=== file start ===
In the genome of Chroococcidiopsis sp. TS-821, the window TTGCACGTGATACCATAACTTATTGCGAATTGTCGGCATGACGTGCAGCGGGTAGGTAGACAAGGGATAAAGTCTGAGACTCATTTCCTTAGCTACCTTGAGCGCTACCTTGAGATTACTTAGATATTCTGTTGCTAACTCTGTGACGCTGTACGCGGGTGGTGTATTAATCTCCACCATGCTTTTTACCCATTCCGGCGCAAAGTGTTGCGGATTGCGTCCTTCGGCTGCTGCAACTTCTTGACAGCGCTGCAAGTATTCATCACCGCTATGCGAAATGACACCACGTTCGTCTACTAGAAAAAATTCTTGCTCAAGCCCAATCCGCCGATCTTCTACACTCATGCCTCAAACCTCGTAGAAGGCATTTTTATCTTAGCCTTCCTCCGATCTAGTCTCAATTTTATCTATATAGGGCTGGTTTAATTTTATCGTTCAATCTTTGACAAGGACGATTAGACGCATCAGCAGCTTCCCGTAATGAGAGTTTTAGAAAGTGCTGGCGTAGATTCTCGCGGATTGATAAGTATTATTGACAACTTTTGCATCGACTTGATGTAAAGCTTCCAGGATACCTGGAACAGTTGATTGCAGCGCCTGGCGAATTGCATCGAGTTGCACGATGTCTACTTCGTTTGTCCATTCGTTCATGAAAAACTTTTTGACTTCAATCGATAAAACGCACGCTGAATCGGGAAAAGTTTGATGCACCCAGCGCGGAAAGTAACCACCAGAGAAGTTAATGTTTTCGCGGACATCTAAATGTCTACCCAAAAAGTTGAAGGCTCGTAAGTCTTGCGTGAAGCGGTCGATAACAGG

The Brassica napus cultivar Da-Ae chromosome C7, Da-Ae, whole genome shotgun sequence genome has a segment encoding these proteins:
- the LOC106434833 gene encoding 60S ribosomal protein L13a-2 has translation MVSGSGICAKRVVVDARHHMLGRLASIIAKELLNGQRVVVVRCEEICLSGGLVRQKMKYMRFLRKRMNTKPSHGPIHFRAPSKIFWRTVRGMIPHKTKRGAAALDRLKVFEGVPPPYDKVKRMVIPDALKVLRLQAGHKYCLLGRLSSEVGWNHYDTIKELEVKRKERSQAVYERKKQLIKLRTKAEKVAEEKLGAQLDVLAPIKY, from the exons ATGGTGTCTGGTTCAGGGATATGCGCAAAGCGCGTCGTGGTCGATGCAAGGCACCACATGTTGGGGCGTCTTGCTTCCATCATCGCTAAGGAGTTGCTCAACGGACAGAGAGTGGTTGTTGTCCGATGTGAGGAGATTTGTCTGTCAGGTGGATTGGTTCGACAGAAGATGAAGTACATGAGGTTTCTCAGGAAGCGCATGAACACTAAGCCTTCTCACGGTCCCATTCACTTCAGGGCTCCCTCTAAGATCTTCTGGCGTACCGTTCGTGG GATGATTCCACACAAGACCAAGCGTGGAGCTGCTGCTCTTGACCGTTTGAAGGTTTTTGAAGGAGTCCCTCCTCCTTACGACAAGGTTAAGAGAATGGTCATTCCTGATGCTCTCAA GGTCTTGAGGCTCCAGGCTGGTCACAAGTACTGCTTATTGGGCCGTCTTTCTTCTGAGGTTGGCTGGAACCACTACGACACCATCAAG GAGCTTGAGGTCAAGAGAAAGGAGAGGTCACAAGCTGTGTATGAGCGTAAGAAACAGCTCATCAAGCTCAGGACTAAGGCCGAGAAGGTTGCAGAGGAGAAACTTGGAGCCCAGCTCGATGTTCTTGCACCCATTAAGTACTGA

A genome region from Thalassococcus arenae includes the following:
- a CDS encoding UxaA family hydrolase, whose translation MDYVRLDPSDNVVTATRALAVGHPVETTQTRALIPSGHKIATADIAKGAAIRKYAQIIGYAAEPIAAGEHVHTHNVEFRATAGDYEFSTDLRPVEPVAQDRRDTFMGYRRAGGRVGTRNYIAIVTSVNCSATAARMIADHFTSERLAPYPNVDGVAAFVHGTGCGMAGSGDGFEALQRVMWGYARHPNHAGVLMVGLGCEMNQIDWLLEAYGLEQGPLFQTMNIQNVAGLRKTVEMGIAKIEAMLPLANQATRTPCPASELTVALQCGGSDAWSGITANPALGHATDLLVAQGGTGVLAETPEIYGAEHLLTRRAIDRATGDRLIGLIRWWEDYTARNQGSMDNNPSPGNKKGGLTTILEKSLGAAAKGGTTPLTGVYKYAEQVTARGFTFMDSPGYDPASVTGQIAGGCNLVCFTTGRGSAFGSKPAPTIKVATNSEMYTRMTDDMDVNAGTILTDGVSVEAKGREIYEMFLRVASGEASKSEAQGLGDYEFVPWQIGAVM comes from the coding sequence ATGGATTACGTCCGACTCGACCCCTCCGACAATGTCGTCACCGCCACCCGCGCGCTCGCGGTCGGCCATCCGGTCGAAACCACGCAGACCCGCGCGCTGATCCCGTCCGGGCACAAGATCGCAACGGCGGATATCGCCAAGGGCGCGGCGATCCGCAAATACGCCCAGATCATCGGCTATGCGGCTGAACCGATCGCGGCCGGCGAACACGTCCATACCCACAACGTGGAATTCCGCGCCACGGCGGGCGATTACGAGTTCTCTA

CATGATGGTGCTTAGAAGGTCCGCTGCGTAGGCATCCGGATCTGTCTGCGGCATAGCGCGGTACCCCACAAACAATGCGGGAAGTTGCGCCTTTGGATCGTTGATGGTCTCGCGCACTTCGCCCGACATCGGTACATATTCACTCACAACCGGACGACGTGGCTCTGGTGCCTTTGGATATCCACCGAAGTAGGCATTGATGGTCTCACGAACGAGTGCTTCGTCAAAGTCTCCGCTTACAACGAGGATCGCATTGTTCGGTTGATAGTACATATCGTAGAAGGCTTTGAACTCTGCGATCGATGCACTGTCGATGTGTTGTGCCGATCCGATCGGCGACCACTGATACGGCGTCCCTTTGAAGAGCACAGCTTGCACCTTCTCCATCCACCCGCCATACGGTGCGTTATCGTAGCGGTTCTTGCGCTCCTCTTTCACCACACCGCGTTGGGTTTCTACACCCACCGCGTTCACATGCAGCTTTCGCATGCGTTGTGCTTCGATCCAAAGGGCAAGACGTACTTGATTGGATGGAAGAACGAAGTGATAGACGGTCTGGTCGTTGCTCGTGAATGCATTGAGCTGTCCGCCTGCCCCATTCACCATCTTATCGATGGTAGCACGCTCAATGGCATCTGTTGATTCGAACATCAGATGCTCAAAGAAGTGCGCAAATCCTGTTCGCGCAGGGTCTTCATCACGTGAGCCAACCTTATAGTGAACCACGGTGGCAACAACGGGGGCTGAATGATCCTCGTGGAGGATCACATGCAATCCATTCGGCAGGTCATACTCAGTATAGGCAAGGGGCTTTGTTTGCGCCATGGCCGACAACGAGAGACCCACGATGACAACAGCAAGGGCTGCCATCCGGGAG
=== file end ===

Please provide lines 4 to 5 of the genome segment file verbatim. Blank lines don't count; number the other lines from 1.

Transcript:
A genome region from Thalassococcus arenae includes the following:
- a CDS encoding UxaA family hydrolase, whose translation MDYVRLDPSDNVVTATRALAVGHPVETTQTRALIPSGHKIATADIAKGAAIRKYAQIIGYAAEPIAAGEHVHTHNVEFRATAGDYEFSTDLRPVEPVAQDRRDTFMGYRRAGGRVGTRNYIAIVTSVNCSATAARMIADHFTSERLAPYPNVDGVAAFVHGTGCGMAGSGDGFEALQRVMWGYARHPNHAGVLMVGLGCEMNQIDWLLEAYGLEQGPLFQTMNIQNVAGLRKTVEMGIAKIEAMLPLANQATRTPCPASELTVALQCGGSDAWSGITANPALGHATDLLVAQGGTGVLAETPEIYGAEHLLTRRAIDRATGDRLIGLIRWWEDYTARNQGSMDNNPSPGNKKGGLTTILEKSLGAAAKGGTTPLTGVYKYAEQVTARGFTFMDSPGYDPASVTGQIAGGCNLVCFTTGRGSAFGSKPAPTIKVATNSEMYTRMTDDMDVNAGTILTDGVSVEAKGREIYEMFLRVASGEASKSEAQGLGDYEFVPWQIGAVM comes from the coding sequence ATGGATTACGTCCGACTCGACCCCTCCGACAATGTCGTCACCGCCACCCGCGCGCTCGCGGTCGGCCATCCGGTCGAAACCACGCAGACCCGCGCGCTGATCCCGTCCGGGCACAAGATCGCAACGGCGGATATCGCCAAGGGCGCGGCGATCCGCAAATACGCCCAGATCATCGGCTATGCGGCTGAACCGATCGCGGCCGGCGAACACGTCCATACCCACAACGTGGAATTCCGCGCCACGGCGGGCGATTACGAGTTCTCTA